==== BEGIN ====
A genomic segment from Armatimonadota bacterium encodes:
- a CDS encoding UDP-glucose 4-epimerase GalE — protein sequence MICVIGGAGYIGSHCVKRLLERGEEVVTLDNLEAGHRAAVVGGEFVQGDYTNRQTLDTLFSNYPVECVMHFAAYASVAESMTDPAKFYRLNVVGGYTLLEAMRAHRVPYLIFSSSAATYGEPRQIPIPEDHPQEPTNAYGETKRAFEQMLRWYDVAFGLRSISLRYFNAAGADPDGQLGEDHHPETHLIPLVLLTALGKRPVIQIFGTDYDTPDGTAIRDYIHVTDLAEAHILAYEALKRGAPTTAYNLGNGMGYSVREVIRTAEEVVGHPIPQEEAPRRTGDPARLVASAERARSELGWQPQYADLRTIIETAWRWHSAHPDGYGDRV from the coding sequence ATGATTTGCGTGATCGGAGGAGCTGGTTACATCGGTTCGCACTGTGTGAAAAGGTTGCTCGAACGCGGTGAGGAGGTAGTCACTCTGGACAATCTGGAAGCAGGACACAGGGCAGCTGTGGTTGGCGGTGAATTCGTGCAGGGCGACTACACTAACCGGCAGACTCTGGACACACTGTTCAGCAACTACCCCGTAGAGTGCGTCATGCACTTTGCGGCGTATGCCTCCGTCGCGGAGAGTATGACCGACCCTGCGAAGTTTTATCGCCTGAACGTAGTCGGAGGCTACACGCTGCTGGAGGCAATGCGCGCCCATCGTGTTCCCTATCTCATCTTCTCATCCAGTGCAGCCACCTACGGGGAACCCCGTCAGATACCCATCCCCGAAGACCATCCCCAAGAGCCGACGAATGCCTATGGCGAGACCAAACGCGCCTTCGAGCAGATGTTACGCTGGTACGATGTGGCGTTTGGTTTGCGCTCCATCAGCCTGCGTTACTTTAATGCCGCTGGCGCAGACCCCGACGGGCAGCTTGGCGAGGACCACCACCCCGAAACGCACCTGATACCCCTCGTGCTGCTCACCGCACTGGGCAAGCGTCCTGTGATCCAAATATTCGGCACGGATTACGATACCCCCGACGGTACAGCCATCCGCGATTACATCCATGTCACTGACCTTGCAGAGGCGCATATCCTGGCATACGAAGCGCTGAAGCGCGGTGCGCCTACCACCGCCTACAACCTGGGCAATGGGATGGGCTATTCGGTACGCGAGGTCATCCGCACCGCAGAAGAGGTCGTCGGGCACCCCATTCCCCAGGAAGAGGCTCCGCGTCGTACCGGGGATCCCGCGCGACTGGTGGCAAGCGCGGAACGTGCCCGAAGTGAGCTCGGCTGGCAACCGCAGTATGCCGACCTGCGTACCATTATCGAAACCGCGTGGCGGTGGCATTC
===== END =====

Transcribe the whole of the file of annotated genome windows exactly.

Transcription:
A genomic segment from Armatimonadota bacterium encodes:
- a CDS encoding UDP-glucose 4-epimerase GalE — protein sequence MICVIGGAGYIGSHCVKRLLERGEEVVTLDNLEAGHRAAVVGGEFVQGDYTNRQTLDTLFSNYPVECVMHFAAYASVAESMTDPAKFYRLNVVGGYTLLEAMRAHRVPYLIFSSSAATYGEPRQIPIPEDHPQEPTNAYGETKRAFEQMLRWYDVAFGLRSISLRYFNAAGADPDGQLGEDHHPETHLIPLVLLTALGKRPVIQIFGTDYDTPDGTAIRDYIHVTDLAEAHILAYEALKRGAPTTAYNLGNGMGYSVREVIRTAEEVVGHPIPQEEAPRRTGDPARLVASAERARSELGWQPQYADLRTIIETAWRWHSAHPDGYGDRV from the coding sequence ATGATTTGCGTGATCGGAGGAGCTGGTTACATCGGTTCGCACTGTGTGAAAAGGTTGCTCGAACGCGGTGAGGAGGTAGTCACTCTGGACAATCTGGAAGCAGGACACAGGGCAGCTGTGGTTGGCGGTGAATTCGTGCAGGGCGACTACACTAACCGGCAGACTCTGGACACACTGTTCAGCAACTACCCCGTAGAGTGCGTCATGCACTTTGCGGCGTATGCCTCCGTCGCGGAGAGTATGACCGACCCTGCGAAGTTTTATCGCCTGAACGTAGTCGGAGGCTACACGCTGCTGGAGGCAATGCGCGCCCATCGTGTTCCCTATCTCATCTTCTCATCCAGTGCAGCCACCTACGGGGAACCCCGTCAGATACCCATCCCCGAAGACCATCCCCAAGAGCCGACGAATGCCTATGGCGAGACCAAACGCGCCTTCGAGCAGATGTTACGCTGGTACGATGTGGCGTTTGGTTTGCGCTCCATCAGCCTGCGTTACTTTAATGCCGCTGGCGCAGACCCCGACGGGCAGCTTGGCGAGGACCACCACCCCGAAACGCACCTGATACCCCTCGTGCTGCTCACCGCACTGGGCAAGCGTCCTGTGATCCAAATATTCGGCACGGATTACGATACCCCCGACGGTACAGCCATCCGCGATTACATCCATGTCACTGACCTTGCAGAGGCGCATATCCTGGCATACGAAGCGCTGAAGCGCGGTGCGCCTACCACCGCCTACAACCTGGGCAATGGGATGGGCTATTCGGTACGCGAGGTCATCCGCACCGCAGAAGAGGTCGTCGGGCACCCCATTCCCCAGGAAGAGGCTCCGCGTCGTACCGGGGATCCCGCGCGACTGGTGGCAAGCGCGGAACGTGCCCGAAGTGAGCTCGGCTGGCAACCGCAGTATGCCGACCTGCGTACCATTATCGAAACCGCGTGGCGGTGGCATTC